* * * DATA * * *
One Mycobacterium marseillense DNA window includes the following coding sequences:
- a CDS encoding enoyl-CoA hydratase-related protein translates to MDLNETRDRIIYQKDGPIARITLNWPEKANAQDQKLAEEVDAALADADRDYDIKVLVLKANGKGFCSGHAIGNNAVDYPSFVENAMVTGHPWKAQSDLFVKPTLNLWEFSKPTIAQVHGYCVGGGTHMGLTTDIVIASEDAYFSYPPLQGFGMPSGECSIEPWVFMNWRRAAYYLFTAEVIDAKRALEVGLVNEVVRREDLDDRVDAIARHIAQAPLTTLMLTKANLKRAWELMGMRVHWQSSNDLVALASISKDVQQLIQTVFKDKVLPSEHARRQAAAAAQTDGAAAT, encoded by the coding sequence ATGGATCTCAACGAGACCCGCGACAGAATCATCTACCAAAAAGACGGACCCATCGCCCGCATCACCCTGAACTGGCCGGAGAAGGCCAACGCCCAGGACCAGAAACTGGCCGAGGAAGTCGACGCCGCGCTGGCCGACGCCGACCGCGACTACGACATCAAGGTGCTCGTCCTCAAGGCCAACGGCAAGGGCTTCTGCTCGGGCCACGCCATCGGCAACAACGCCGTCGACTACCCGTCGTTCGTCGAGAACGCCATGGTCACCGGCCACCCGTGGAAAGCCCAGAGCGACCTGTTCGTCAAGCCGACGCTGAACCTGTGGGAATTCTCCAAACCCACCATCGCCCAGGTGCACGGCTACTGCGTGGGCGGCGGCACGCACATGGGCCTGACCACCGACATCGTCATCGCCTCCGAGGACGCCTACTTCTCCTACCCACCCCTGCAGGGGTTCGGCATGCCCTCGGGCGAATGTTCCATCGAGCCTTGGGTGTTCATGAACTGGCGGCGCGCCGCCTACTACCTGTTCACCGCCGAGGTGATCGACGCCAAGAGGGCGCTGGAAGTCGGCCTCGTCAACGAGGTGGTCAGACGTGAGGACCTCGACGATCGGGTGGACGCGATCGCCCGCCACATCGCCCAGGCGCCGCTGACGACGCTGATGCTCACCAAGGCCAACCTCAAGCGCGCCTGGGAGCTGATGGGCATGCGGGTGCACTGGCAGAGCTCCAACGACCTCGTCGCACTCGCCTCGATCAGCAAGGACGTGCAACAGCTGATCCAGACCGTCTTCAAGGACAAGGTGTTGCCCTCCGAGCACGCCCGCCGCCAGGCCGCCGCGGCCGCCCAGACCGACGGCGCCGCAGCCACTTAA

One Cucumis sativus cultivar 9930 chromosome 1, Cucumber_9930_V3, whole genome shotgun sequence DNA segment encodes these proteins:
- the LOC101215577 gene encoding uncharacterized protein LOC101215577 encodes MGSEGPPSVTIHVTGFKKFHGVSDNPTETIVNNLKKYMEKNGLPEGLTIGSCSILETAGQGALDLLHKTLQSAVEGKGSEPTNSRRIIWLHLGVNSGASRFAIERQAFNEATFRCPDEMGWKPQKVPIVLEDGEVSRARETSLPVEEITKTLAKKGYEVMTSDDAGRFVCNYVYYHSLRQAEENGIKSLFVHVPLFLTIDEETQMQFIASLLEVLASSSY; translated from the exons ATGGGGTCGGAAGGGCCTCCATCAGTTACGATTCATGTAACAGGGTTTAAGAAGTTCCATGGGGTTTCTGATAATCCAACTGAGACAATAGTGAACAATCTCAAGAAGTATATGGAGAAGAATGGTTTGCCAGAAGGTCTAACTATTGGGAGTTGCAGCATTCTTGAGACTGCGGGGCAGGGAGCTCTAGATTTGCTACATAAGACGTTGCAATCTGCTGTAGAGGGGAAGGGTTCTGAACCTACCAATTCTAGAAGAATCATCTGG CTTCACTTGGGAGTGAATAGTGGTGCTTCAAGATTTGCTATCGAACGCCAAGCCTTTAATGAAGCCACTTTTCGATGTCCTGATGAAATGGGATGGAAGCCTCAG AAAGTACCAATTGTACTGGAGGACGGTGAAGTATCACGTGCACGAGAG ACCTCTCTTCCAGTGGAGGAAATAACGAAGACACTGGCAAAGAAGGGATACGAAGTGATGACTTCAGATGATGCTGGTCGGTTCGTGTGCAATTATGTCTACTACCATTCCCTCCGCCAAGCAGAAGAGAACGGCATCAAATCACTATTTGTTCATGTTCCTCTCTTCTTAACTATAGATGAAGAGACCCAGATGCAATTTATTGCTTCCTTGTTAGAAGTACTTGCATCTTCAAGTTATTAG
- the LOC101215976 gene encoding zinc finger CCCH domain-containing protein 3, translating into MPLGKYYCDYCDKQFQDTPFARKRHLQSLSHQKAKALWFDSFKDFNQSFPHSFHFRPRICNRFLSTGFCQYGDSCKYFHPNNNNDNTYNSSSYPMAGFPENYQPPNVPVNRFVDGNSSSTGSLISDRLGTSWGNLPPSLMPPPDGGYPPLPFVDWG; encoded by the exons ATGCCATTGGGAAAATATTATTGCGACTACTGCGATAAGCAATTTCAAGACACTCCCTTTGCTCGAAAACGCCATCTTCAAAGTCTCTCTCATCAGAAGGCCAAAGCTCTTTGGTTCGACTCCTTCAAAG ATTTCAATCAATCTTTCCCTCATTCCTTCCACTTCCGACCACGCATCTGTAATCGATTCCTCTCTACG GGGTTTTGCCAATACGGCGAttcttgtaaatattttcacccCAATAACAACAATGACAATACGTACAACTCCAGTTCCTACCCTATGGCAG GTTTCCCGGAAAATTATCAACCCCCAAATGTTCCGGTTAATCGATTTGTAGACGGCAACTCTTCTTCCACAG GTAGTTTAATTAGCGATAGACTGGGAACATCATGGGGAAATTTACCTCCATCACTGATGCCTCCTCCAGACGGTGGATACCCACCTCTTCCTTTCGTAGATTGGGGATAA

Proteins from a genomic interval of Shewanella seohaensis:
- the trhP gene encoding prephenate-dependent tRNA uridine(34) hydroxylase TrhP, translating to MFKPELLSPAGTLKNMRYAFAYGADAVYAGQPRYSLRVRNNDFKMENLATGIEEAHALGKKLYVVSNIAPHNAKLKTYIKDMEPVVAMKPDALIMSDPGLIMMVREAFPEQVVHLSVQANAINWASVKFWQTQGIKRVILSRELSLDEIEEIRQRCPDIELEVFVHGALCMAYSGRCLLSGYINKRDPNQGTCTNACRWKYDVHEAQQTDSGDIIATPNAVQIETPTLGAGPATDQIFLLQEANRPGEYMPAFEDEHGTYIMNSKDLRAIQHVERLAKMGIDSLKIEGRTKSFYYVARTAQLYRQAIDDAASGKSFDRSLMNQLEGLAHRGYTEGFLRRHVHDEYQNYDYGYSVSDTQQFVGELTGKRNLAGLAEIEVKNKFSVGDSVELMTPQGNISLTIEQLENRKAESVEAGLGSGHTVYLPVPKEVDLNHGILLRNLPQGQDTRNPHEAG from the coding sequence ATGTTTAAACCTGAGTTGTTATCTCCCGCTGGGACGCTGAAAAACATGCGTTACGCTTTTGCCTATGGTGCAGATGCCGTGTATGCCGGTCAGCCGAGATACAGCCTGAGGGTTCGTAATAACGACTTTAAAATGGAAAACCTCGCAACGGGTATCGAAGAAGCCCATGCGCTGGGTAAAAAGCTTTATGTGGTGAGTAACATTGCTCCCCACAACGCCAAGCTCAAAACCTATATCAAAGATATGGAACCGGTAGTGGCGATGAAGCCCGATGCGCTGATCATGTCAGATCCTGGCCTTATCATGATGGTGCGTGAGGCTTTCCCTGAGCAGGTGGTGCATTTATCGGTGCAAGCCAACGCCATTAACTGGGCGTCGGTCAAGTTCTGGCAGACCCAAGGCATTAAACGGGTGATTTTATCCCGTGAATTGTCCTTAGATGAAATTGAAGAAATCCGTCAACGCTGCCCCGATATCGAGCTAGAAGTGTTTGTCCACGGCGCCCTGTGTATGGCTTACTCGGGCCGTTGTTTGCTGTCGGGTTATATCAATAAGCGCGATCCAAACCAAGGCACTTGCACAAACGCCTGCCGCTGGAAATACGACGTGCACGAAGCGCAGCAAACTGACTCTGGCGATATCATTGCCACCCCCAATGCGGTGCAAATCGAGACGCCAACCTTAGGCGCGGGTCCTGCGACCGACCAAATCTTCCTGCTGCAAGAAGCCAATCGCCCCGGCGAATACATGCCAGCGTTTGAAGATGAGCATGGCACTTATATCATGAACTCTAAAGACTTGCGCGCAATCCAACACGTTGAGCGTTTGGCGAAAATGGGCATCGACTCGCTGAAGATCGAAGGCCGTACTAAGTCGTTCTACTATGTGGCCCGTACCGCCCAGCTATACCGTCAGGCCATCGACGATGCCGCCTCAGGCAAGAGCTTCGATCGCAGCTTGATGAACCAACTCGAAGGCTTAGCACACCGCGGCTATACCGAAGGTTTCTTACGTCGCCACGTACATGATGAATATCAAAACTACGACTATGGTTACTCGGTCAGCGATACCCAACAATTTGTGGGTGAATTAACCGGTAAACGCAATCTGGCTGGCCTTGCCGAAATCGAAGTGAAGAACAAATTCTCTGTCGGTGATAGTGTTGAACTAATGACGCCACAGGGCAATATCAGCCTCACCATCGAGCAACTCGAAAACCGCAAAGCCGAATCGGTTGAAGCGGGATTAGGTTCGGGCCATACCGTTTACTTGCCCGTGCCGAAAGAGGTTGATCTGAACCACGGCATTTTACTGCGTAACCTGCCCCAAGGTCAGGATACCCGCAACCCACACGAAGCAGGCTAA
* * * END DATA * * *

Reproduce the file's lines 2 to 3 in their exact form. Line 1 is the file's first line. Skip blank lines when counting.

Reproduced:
- a CDS encoding enoyl-CoA hydratase-related protein translates to MDLNETRDRIIYQKDGPIARITLNWPEKANAQDQKLAEEVDAALADADRDYDIKVLVLKANGKGFCSGHAIGNNAVDYPSFVENAMVTGHPWKAQSDLFVKPTLNLWEFSKPTIAQVHGYCVGGGTHMGLTTDIVIASEDAYFSYPPLQGFGMPSGECSIEPWVFMNWRRAAYYLFTAEVIDAKRALEVGLVNEVVRREDLDDRVDAIARHIAQAPLTTLMLTKANLKRAWELMGMRVHWQSSNDLVALASISKDVQQLIQTVFKDKVLPSEHARRQAAAAAQTDGAAAT, encoded by the coding sequence ATGGATCTCAACGAGACCCGCGACAGAATCATCTACCAAAAAGACGGACCCATCGCCCGCATCACCCTGAACTGGCCGGAGAAGGCCAACGCCCAGGACCAGAAACTGGCCGAGGAAGTCGACGCCGCGCTGGCCGACGCCGACCGCGACTACGACATCAAGGTGCTCGTCCTCAAGGCCAACGGCAAGGGCTTCTGCTCGGGCCACGCCATCGGCAACAACGCCGTCGACTACCCGTCGTTCGTCGAGAACGCCATGGTCACCGGCCACCCGTGGAAAGCCCAGAGCGACCTGTTCGTCAAGCCGACGCTGAACCTGTGGGAATTCTCCAAACCCACCATCGCCCAGGTGCACGGCTACTGCGTGGGCGGCGGCACGCACATGGGCCTGACCACCGACATCGTCATCGCCTCCGAGGACGCCTACTTCTCCTACCCACCCCTGCAGGGGTTCGGCATGCCCTCGGGCGAATGTTCCATCGAGCCTTGGGTGTTCATGAACTGGCGGCGCGCCGCCTACTACCTGTTCACCGCCGAGGTGATCGACGCCAAGAGGGCGCTGGAAGTCGGCCTCGTCAACGAGGTGGTCAGACGTGAGGACCTCGACGATCGGGTGGACGCGATCGCCCGCCACATCGCCCAGGCGCCGCTGACGACGCTGATGCTCACCAAGGCCAACCTCAAGCGCGCCTGGGAGCTGATGGGCATGCGGGTGCACTGGCAGAGCTCCAACGACCTCGTCGCACTCGCCTCGATCAGCAAGGACGTGCAACAGCTGATCCAGACCGTCTTCAAGGACAAGGTGTTGCCCTCCGAGCACGCCCGCCGCCAGGCCGCCGCGGCCGCCCAGACCGACGGCGCCGCAGCCACTTAA

One Cucumis sativus cultivar 9930 chromosome 1, Cucumber_9930_V3, whole genome shotgun sequence DNA segment encodes these proteins: